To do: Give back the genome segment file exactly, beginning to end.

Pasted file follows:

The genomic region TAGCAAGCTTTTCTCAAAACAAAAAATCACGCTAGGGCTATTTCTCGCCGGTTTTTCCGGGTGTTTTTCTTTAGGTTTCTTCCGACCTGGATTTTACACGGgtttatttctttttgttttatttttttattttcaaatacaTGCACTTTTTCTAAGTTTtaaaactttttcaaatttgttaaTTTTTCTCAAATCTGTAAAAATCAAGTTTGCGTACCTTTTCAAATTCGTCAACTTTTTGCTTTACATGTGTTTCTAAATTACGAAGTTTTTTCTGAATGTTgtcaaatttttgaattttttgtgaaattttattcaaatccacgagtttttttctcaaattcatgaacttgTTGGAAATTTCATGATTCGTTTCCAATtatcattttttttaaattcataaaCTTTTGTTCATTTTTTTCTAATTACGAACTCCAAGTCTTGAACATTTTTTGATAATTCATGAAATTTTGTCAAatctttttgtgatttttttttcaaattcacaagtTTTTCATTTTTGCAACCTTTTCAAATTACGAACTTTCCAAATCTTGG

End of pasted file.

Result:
The genomic region TAGCAAGCTTTTCTCAAAACAAAAAATCACGCTAGGGCTATTTCTCGCCGGTTTTTCCGGGTGTTTTTCTTTAGGTTTCTTCCGACCTGGATTTTACACGGgtttatttctttttgttttatttttttattttcaaatacaTGCACTTTTTCTAAGTTTtaaaactttttcaaatttgttaaTTTTTCTCAAATCTGTAAAAATCAAGTTTGCGTACCTTTTCAAATTCGTCAACTTTTTGCTTTACATGTGTTTCTAAATTACGAAGTTTTTTCTGAATGTTgtcaaatttttgaattttttgtgaaattttattcaaatccacgagtttttttctcaaattcatgaacttgTTGGAAATTTCATGATTCGTTTCCAATtatcattttttttaaattcataaaCTTTTGTTCATTTTTTTCTAATTACGAACTCCAAGTCTTGAACATTTTTTGATAATTCATGAAATTTTGTCAAatctttttgtgatttttttttcaaattcacaagtTTTTCATTTTTGCAACCTTTTCAAATTACGAACTTTCCAAATCTTGG